Dutt’s Suffolk, 1927


Dunwich (4 m. S.E. of Blythburgh).-Many centuries ago this place was a town of considerable importance, possessing several monastic houses, hospitals, and churches, traces of nearly all of which have disappeared owing to inroads of the sea. That it was at one time the chief port on the Suffolk coast there can be little doubt; but the city whose complete destruction by the sea has been lamented by many romantic writers is hardly likely to have been of such magnificence and extent as have been imagined. It was, however,a port of some importance during the Saxon era, and in spite of what has been urged to the contrary, there is no sound reason for doubting that it was here that Felix of Burgundy established the see of East Anglia about the year 632.

That there was a Roman settlement here is indicated by the discovery of many Roman relics, most of which have been brought to light by the wasting of the cliffs. A Roman road has been traced from the heathlands which surround the present village to Burgh, near Woodbridge, and Dr Raven is inclined to place the Sitomagus of Antonine's "Itinerary" at Dunwich rather than at Thetford, Burgh, in his opinion, being Combretonium. There is an artificial mound or tumulus S. of the village, in the grounds of Grey Friars, the seat of the Barne family ; but there is nothing about it to suggest that it was ever utilised by the Romans.

There seems to be general agreement among writers who have dealt with the early history of this vanished port that soon after the time of Edward the Confessor, the town, in spite of sea encroachments, began to grow in size and importance. When the Domesday survey was made the number of burgesses of the " burgh " had increased from 120 to 236, and there were three churches where there had previously been only one. In the reign of Henry II. its rent to the Crown had increased from £50 in the time of the Conqueror to £120 13s 4d. and as an "aid" on the occasion of the marriage of the kings daughter the town paid £ 133, 6s 8d. That it was strongly fortified seems evident from an old MS. in the British Museum, which states that when Robert, Earl of Leicester, joined forces with the king's rebellious son Henry and tried to take the town, "the strength thereof it was terror and fear unto him to behold it, and so retired both he and his people." Traces of the besieger's entrenchments are said to have been visible W, of the town as late as the middle of the eighteenth century. In the reign of Edward I., Dunwich, according to its historian Gardner, "maintained, besides II ships of war, 16 fair ships, 20 barks or vessels trading to the North Seas, Iceland, etc., and 24 small boats for the home fishery." Meanwhile, the sea was slowly but surely gaining on the land. In the winter of 1328 its harbour was totally destroyed, and about this time 400 houses were destroyed by the waves. Before the middle of the sixteenth century, churches of St Leonard, St Martin, St Nicholas, and St John the Baptist met with a like fate, and soon after two of the town’s gates were broken down.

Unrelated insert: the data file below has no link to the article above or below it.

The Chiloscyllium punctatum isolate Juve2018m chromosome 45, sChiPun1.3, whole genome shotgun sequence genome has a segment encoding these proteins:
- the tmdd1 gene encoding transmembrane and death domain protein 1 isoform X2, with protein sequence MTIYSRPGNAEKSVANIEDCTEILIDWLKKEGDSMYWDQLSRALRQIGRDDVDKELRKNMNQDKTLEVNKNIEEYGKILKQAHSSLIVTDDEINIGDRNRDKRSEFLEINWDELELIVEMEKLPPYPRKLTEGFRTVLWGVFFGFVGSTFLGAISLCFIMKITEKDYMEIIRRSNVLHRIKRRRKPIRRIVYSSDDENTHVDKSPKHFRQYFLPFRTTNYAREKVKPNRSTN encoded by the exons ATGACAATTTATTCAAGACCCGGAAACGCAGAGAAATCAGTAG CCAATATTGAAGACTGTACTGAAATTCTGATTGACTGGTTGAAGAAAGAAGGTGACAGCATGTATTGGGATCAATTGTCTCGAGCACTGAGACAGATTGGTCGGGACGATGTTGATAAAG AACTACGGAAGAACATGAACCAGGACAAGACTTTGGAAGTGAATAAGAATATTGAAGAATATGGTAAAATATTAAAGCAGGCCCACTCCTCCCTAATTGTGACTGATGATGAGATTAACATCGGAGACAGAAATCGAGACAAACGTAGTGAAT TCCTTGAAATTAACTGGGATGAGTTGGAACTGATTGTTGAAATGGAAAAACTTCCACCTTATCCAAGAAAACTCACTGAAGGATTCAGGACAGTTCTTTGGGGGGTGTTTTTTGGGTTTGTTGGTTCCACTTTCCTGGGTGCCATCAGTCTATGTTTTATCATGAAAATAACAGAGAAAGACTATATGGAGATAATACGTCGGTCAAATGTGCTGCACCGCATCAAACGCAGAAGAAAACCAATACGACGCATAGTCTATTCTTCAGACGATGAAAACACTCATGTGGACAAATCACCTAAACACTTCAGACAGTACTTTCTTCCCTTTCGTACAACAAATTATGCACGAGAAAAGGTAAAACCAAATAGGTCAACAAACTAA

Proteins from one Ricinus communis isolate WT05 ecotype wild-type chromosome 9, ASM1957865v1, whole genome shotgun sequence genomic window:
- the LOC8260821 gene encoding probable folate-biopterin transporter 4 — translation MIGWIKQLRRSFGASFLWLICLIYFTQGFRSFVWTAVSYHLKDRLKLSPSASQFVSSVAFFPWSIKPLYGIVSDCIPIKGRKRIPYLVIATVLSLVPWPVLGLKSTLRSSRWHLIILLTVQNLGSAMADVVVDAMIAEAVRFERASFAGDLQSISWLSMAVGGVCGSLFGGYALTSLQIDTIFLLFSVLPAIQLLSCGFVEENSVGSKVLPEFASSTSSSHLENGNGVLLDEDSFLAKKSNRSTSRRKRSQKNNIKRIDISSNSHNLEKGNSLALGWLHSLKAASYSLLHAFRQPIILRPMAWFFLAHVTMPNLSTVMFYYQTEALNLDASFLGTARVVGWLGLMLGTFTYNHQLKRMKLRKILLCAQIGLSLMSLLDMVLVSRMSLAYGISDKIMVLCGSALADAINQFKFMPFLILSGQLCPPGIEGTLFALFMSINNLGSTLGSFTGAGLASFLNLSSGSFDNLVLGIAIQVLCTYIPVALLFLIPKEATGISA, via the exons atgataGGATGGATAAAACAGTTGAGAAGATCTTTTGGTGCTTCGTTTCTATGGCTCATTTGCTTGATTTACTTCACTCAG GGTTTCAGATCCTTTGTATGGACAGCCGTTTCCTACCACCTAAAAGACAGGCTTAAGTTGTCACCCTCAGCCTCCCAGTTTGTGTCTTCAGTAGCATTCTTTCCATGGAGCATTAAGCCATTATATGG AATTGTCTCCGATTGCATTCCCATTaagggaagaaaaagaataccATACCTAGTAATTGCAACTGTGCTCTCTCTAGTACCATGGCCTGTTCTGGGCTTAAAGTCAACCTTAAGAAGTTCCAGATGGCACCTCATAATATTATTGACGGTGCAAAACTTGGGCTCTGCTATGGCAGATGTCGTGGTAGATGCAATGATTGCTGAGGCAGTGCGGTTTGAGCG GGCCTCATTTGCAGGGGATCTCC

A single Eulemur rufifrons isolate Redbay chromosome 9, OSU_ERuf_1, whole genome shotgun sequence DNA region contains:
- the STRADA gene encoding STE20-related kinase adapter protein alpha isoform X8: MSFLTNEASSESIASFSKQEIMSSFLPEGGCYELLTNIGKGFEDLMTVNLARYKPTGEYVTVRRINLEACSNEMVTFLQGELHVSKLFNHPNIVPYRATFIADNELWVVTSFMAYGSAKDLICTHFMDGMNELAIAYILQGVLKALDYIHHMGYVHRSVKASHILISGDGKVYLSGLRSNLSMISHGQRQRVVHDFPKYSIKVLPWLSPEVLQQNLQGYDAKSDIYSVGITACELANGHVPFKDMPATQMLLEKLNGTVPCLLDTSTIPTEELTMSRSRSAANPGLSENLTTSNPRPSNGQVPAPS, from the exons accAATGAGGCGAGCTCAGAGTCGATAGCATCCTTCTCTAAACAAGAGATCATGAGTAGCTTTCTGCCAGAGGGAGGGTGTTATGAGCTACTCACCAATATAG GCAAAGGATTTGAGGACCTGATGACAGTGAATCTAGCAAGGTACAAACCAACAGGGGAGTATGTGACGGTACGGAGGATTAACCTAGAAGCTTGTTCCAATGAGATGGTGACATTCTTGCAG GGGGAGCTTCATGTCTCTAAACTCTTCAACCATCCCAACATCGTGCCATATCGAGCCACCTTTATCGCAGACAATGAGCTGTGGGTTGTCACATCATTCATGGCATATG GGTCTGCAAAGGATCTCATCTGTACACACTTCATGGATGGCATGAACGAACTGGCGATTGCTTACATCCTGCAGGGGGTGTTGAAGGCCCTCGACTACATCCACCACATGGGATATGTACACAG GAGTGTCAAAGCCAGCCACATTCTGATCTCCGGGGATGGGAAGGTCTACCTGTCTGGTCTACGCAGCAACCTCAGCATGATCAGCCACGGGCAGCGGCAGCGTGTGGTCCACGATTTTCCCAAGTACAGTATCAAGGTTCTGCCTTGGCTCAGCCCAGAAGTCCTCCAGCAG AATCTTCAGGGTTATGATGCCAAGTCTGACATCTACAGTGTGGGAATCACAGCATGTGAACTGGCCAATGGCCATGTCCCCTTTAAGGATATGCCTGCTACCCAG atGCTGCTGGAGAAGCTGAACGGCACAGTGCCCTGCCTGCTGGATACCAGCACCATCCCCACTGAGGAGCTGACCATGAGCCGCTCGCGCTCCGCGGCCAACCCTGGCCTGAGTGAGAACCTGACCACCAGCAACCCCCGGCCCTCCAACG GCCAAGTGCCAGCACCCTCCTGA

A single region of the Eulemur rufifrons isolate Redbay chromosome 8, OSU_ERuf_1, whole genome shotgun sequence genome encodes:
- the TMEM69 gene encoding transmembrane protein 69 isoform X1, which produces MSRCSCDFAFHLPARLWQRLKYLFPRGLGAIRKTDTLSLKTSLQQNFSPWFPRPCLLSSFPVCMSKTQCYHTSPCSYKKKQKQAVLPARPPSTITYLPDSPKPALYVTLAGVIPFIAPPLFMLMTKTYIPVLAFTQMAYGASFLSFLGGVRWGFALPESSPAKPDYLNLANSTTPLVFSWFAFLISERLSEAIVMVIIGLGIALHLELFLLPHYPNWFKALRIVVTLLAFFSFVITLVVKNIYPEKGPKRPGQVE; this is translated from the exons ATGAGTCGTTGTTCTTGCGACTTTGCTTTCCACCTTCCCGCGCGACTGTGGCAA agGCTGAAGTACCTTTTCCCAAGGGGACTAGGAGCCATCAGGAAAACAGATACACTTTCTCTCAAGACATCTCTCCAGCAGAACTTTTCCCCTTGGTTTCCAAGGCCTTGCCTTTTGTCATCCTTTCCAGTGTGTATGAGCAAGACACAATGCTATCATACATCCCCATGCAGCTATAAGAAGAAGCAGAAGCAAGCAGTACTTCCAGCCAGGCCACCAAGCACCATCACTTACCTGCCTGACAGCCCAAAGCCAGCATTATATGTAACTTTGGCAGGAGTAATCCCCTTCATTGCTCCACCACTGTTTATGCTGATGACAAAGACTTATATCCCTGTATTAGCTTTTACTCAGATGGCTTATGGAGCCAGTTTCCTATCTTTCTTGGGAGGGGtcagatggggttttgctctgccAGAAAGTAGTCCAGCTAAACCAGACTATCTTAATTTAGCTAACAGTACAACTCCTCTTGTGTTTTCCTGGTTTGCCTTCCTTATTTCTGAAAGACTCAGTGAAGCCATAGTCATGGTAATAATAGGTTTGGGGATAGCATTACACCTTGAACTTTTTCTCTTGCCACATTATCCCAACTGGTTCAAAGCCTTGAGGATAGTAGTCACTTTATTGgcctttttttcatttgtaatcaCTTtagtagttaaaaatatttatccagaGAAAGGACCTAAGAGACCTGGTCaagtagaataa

How severely the town had suffered is made very clear in a MS. written in 1573, possibly by Stowe. It is far too long to print here, but from it we learn that in addition to the before-mentioned churches there had been "two houses of friars, very fair churches and buildings . . . an ancient and very old church called the Temple (of Our Lady) . . . two hospitals, the one called St James .. the other was of the Holy Trinity . . . three chapels, whereof one was of St Anthony, and another of St Francis, and the third was of St Katherine, the which three chapels were put down etc. when all other houses of religion were put down." Mention is also made of the destruction of several "gates."